Looking for *simple* tactical battle system

Hi folks,

I’m cooking up a Dungeon World one off and would like to integrate a little tactical play into the mix. Imagine the players have 20 odd warriors under their command (using the Perilous Wilds mechanics to generate), and there are some 30 or so heathen outlaws demanding toll to cross a bridge. Anyone know of a simple tabletop system for a viking style battle that is not too rule heavy/detailed. The point is flavor, not to turn the game into a tabletop wargame.

Nothing springs to mind immediately.
I use something in my own games for things like this. It isn’t terribly formalized but I tend to follow a few principles :
• It’s mostly about morale not death (though that happens too) - who retreats first, and how disarrayed is it?
• Have a few “units” that serve different roles, and let each PC who they stand with - e.g. reserve, heavy infantry, skirmishers
• PCs can “commit” themselves either to bolster a unit when it would otherwise break, or counter a critical unit e.g. another spellcaster, an ogre.

I give each unit a number of d12s, and morale threshold (how many successes against them before they break). Opposed rolls, compare dice.

I’ve run using this in a fairly long running campaign (sessions summaries here) using my Dungeon’s Unleashed engine - in development.

Happy to share some more if you are interested.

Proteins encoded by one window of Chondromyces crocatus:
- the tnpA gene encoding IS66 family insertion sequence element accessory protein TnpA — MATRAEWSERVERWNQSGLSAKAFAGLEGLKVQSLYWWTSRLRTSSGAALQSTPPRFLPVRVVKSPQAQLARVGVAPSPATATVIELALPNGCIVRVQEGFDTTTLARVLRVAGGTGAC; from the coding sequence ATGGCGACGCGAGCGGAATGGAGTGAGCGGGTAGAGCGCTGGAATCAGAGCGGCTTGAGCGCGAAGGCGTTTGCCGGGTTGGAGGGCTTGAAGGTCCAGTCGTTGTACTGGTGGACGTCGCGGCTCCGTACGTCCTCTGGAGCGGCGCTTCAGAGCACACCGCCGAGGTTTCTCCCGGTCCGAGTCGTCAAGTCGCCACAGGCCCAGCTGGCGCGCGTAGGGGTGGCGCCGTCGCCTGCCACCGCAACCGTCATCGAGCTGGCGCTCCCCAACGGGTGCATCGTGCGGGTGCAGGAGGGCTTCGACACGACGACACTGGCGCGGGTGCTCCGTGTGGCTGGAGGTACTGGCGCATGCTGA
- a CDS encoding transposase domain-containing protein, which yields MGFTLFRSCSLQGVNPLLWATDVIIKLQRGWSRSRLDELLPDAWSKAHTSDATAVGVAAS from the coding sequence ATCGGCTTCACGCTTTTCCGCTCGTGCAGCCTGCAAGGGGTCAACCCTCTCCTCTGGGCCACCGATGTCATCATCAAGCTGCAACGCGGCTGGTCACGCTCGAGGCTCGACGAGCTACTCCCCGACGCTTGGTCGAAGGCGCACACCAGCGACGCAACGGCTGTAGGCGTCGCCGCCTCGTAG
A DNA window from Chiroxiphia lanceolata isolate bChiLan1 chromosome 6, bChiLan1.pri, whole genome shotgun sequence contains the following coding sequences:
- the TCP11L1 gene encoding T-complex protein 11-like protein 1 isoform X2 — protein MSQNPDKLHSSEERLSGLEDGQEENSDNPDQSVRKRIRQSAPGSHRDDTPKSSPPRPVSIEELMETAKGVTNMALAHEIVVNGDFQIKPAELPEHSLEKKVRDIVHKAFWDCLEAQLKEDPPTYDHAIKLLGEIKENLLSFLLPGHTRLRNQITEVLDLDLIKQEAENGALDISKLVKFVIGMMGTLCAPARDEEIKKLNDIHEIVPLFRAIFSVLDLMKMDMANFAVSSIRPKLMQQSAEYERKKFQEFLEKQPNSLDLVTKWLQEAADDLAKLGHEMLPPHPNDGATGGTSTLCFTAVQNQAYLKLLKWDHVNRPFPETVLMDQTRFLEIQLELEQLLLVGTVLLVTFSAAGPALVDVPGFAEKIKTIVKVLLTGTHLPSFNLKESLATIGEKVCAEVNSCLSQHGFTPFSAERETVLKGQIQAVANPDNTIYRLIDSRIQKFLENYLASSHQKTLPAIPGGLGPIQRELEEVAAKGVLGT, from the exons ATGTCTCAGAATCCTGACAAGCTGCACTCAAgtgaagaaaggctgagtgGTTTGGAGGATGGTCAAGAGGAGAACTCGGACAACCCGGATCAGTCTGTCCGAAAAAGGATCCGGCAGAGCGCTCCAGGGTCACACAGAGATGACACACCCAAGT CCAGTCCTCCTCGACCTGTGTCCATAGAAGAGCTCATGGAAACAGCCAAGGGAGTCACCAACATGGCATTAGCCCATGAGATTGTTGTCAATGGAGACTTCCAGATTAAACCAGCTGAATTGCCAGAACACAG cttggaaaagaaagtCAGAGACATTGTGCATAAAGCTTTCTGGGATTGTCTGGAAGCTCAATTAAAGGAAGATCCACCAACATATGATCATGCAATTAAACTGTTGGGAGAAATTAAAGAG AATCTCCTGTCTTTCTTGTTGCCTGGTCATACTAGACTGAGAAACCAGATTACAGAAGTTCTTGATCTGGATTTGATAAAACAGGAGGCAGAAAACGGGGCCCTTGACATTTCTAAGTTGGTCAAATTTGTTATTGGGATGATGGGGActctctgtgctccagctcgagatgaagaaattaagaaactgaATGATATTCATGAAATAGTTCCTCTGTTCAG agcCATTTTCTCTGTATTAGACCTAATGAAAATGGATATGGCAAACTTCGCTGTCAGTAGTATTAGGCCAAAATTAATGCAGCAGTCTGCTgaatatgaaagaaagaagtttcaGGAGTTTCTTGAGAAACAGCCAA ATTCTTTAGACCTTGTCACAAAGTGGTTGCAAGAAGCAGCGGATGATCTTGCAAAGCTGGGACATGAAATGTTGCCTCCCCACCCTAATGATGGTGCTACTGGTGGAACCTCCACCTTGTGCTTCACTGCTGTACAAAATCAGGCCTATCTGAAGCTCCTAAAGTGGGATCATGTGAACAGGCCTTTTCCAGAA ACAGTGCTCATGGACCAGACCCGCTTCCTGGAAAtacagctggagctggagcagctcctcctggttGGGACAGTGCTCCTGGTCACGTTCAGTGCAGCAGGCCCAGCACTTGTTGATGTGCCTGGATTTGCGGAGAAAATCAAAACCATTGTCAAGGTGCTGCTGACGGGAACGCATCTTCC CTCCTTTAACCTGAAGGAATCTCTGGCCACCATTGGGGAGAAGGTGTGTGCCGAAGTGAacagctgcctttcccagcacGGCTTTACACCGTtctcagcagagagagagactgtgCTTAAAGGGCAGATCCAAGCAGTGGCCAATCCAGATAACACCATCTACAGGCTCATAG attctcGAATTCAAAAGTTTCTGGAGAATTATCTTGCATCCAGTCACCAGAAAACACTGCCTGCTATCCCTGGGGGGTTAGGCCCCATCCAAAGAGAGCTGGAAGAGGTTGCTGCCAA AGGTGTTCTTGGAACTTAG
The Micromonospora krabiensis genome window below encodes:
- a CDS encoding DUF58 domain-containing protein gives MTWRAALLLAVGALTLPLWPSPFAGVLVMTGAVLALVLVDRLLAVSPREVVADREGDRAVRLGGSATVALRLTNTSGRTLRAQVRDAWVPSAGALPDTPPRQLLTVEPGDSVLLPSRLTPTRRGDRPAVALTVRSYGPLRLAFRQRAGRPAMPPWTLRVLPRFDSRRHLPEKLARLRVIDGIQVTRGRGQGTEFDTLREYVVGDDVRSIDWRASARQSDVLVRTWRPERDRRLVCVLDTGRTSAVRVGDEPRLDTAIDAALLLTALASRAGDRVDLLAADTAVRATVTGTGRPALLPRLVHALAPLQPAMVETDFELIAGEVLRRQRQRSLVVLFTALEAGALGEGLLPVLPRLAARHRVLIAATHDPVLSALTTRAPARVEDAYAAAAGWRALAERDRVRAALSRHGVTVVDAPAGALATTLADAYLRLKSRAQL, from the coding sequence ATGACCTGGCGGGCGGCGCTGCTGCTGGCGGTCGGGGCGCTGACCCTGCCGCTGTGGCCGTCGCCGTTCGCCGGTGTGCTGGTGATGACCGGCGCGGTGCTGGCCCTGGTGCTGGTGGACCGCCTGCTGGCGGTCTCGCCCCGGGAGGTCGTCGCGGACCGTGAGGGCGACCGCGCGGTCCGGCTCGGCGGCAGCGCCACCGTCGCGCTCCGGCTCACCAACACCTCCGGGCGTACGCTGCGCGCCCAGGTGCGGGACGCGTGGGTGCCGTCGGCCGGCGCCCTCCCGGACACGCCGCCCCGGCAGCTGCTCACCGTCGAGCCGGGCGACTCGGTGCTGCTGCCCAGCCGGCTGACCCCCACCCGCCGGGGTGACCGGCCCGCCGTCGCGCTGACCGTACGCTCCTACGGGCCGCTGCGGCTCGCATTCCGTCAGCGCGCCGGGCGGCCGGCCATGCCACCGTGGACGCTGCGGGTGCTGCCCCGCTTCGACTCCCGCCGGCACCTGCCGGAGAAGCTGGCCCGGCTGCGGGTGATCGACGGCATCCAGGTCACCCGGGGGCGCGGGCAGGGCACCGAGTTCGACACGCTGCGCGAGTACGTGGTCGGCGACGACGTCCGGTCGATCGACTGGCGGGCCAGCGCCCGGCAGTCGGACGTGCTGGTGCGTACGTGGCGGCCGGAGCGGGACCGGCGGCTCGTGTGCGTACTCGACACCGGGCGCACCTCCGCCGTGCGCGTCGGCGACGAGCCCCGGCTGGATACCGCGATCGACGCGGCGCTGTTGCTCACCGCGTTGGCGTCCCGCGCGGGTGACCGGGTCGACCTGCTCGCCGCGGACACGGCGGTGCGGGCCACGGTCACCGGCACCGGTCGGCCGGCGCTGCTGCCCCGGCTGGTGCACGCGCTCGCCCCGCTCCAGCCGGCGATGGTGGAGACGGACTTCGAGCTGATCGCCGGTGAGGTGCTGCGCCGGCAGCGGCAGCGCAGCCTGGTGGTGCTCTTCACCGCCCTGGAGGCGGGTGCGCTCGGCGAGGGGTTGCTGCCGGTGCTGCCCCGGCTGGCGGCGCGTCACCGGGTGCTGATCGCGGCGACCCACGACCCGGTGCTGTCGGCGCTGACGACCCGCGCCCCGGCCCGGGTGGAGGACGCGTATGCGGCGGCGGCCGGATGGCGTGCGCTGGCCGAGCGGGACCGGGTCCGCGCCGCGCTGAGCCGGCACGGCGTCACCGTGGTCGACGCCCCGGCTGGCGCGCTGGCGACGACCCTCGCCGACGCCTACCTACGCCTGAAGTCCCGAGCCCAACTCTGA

I’d love to hear more. So far I’m thinking of just making my own little mini-game from the stolen parts of other systems. I’d love to hear more about what you’ve got cooking :wink:

A few ideas:
Few die well is a 2d6+ add-on to put the tropes back in epic battles.
There’s also Engel’s matrix games that work well.
For me, I’d use points rewards to account for different tactic objectives.


Pendragon has a system for battles like you’re envisioning.

Yes, but it’s…kindof a mess. It’s both extremely not simple and yet still somehow not very good at determining who actually WINS a battle.

I would not recommend Pendragon’s battle system to anyone.

Have you checked Cardhammer? It’s a wargame with just a few units and it uses cards instead of miniatures. And it is very simple too. I’m not sure it’s exactly what you are looking for, but there’s many interesting ideas related to whay you say in it


Principles from the ‘narrative’ wargame Crossfire! might be interesting for you!

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This is why I love this forum, all these great ideas and advice — thank you so much!

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Took me a bit to get a solid write up together. Been meaning to do this for a while. I’ve run, hmmm, about 5 battles using roughly this engine. I keep it fairly loose and don’t always rigidly track things, and it’s changed a little, but this is pretty much what I have settled on.

This write up isn’t in the free Dungeon’s Unleashed Alpha yet, but you may want to grab that if you are looking for some additional context. I plan to add it soon.

Dungeon’s Unleashed Battle System

Desired Feel:
A) Units fighting each other should feel like a back and forth, with one unit seemingly having the advantage, then the other.